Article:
This tutorial will show you how to set up a TLS/SSL certificate from Let’s Encrypt on an Ubuntu 14.04 server running Apache as a web server. We will also cover how to automate the certificate renewal process using a cron job.
SSL certificates are used within web servers to encrypt the traffic between the server and client, providing extra security for users accessing your application. Let’s Encrypt provides an easy way to obtain and install trusted certificates for free.
In order to complete this guide, you will need:
- An Ubuntu 14.04 server
- The Apache web server installed
When you are ready to move on, log into your server using your sudo-enabled account.
Step 1 — Download the Let’s Encrypt Client
The first step to using Let’s Encrypt to obtain an SSL certificate is to install the
certbot software on your server. The Certbot developers maintain their own Ubuntu software repository with up-to-date versions of the software. Because Certbot is in such active development it’s worth using this repository to install a newer Certbot than provided by Ubuntu.
First, add the repository:
sudo add-apt-repository ppa:certbot/certbot
You’ll need to press
ENTER to accept. Afterwards, update the package list to pick up the new repository’s package information:
sudo apt-get update
And finally, install Certbot from the new repository with
sudo apt-get install python-certbot-apache
certbot Let’s Encrypt client is now ready to use.
Step 2 — Set Up the SSL Certificate
Generating the SSL Certificate for Apache using the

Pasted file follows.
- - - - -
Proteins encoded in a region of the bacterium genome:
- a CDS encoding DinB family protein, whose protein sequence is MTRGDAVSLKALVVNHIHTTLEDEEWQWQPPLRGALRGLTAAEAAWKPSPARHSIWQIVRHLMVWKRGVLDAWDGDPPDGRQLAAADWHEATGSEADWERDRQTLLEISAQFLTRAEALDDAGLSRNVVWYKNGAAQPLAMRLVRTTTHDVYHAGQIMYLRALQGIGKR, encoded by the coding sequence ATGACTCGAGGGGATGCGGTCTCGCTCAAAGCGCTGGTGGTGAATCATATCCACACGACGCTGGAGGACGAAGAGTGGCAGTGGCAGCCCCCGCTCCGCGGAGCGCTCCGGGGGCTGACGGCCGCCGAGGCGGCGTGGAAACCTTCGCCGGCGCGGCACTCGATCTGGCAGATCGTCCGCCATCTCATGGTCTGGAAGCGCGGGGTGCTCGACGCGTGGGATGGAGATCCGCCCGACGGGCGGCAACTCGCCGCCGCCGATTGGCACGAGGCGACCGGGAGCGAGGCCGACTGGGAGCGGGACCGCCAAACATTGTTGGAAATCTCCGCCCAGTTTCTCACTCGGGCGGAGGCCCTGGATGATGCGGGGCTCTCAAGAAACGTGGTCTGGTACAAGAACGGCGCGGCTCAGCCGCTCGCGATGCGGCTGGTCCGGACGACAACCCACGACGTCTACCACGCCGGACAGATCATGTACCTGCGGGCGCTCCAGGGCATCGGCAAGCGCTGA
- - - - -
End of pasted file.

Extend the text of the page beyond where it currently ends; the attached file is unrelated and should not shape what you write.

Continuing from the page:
certbot Let’s Encrypt client is quite straightforward. The client will automatically obtain and install a new SSL certificate that is valid for the domains provided as parameters.
To execute the interactive installation and obtain a certificate that covers only a single domain, run the
certbot command with:
sudo certbot --apache -d example.com
Please DON’T USE example.com, you MUST use the real name of the domain you are setting the certificate for 🙂
If you want to install a single certificate that is valid for multiple domains or subdomains, you can pass them as additional parameters to the command. The first domain name in the list of parameters will be the base domain used by Let’s Encrypt to create the certificate, and for that reason we recommend that you pass the bare top-level domain name as first in the list, followed by any additional subdomains or aliases:
sudo certbot --apache -d example.com -d www.example.com
For this example, the base domain will be
You will be prompted to provide an email address for lost key recovery and notices, and you will be need to agree to the Let’s Encrypt terms of service. You’ll then be asked to choose between enabling both
https access or force all requests to redirect to
When the installation is finished, you should be able to find the generated certificate files at
/etc/letsencrypt/live. You can verify the status of your SSL certificate with the following link (don’t forget to replace example.com with your base domain):
You should now be able to access your website using a
Step 3 — Set Up Auto Renewal
Let’s Encrypt’s certificates are only valid for ninety days. This is to encourage users to automate their certificate renewal process. We’ll need to set up a regularly run command to check for expiring certificates and renew them automatically.
To run the renewal check daily, we will use
cron, a standard system service for running periodic jobs. We tell
cron what to do by opening and editing a file called a
sudo crontab -e
Your text editor will open the default crontab which is a text file with some help text in it. Paste in the following line at the end of the file, then save and close it:
. . .
15 3 * * * /usr/bin/certbot renew --quiet
15 3 * * * part of this line means “run the following command at 3:15 am, every day”. You may choose any time.
renew command for Certbot will check all certificates installed on the system and update any that are set to expire in less than thirty days.
--quiet tells Certbot not to output information nor wait for user input.
cron will now run this command daily. Because we installed our certificates using the
--apache plugin, Apache will also be reloaded to ensure the new certificates are used.